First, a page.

At a time when President Bush's proposal for lower tax rates on capital gains is a key issue in negotiations over a deficit-reduction package, some new ammunition for Democratic opponents of the proposed reduction has been supplied by the Center on Budget and Policy Priorities, a liberal-oriented nonprofit think tank.
Using Congressional Budget Office statistics, the center reported yesterday that the income gap between the nation's top earners and bottom earners widened enormously from 1980 to 1990. One of the main reasons, the report contends, was a huge increase in capital gains by the top 1 percent of Americans.
As a result, wrote authors Robert Greenstein and Scott Barancik, "the richest 2.5 million people now have nearly as much income as the 100 million Americans with the lowest incomes."
The figures show that the average after-tax income of the poorest fifth of American households, measured in 1990 dollars, dropped from $7,357 in 1980 to a projected $6,973 in 1990. Average household income of the next three-fifths of Americans is projected to rise slightly.
But the top 1 percent will enjoy a rise from $213,675 to $399,697 -- 87.1 percent, according to the projections.
The figures also show that the average capital gains for the bottom nine-tenths of households before taxes is expected to rise from $287 in 1980 to $299 in 1990 -- just $12. For the richest 1 percent, capital gains before taxes are projected to jump from $82,946 to $175,536 -- an increase of $92,590.
The center argued that these trends would be greatly accelerated by the passage of any capital gains tax rate decrease. Citing the Congressional Joint Committee on Taxation, the center said that more than nine-tenths of the benefits from the administration proposal would go to the top fifth of taxpayers.
Treasury officials said they had not had time to read the center's report and could not comment.
Under existing law, the tax on capital gains from the sale of property, stocks and the like is the same as the normal income tax rate. In his fiscal 1991 budget, Bush proposed to exclude from taxation a portion of capital gains on assets held over various specified periods. For example, the maximum tax rate on capital gains on investments held over three years would be 19.6 percent for taxpayers in the 28 percent tax bracket.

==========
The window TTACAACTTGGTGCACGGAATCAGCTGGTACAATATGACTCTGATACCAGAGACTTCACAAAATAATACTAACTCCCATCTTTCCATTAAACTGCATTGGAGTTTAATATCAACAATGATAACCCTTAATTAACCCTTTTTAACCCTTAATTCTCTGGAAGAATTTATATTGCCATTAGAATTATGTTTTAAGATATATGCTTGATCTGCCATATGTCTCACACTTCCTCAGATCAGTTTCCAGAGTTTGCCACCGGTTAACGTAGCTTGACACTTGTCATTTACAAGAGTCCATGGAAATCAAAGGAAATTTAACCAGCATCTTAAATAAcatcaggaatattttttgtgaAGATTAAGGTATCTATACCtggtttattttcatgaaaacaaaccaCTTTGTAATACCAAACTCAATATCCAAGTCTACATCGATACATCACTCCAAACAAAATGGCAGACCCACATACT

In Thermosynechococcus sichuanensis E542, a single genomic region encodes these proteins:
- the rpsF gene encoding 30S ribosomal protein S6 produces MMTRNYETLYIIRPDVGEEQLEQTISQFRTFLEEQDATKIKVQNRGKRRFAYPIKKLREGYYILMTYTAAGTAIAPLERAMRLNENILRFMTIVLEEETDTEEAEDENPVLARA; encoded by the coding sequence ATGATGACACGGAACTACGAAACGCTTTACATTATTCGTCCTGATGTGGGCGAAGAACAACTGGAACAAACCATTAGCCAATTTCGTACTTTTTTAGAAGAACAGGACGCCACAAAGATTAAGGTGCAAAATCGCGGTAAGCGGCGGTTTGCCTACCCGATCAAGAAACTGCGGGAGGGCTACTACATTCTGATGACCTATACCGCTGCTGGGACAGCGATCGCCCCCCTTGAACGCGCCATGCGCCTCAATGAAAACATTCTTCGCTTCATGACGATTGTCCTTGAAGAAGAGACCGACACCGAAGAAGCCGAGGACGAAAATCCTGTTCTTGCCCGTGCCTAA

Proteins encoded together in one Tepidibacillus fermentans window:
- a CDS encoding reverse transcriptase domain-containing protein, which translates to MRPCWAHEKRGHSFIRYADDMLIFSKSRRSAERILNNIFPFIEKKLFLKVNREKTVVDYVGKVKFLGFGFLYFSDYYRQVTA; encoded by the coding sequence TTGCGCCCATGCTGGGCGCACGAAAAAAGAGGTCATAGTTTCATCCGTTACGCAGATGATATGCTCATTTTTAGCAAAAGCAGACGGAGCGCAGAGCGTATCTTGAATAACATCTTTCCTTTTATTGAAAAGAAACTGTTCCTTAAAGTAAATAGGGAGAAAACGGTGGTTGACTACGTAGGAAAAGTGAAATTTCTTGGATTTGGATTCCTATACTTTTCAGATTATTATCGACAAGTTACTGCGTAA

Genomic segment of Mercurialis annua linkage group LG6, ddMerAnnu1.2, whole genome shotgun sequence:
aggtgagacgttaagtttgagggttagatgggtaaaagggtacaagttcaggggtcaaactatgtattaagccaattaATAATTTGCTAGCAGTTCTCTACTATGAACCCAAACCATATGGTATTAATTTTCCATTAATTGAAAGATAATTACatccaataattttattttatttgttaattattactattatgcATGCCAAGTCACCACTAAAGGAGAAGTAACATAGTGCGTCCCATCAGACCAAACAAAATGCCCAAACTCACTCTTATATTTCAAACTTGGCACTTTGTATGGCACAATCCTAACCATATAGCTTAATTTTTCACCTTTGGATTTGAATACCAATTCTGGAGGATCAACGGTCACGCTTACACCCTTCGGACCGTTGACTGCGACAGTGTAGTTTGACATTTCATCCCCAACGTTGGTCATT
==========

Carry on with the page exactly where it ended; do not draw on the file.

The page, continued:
The president argued that the reduced rate would help U.S. businesses in the face of increasing global competition, because the tax rate for capital gains "is higher than in any other industrialized country except Australia and the United Kingdom."
Bush's proposals to reduce capital gains tax rates have been a source of conflict with Democrats during the last two congressional sessions.
Greenstein, in an interview, said the wealth of high-income families has been growing much more swiftly than that of low-income families because wages of low-income and middle-income earners have been stagnant, decreasing in real dollars in many cases.
He noted that there also have been large increases in the prices of stocks and real estate during the 1980s, leading to big capital gains for well-to-do holders of such investments. He said other factors cited by economists are an increase in two-earner professional families, both with large incomes, and an increase in low-income one-parent families.
In the tax area, the reduction of the maximum marginal income tax rate from 70 percent in 1980 to 50 percent in the 1981 Reagan tax bill, and subsequently lower, saved money for well-to-do taxpayers. The rate is 33 percent or 28 percent, depending on exact income, but the 1986 law setting these rates also wiped out a special low capital gains rate and various loopholes, Greenstein said.
He said that while top taxpayers were benefiting from the reduction of the top income tax rate, the average low-to-moderate-income worker saw his or her total tax rate rise because increases in the Social Security payroll tax offset lower income tax rates for these workers.
The bottom line, according to the report: "Disparities in after-tax income have widened so much in recent years that by 1990, the top 1 percent of the population will have nearly as much after-tax income as the bottom 40 percent."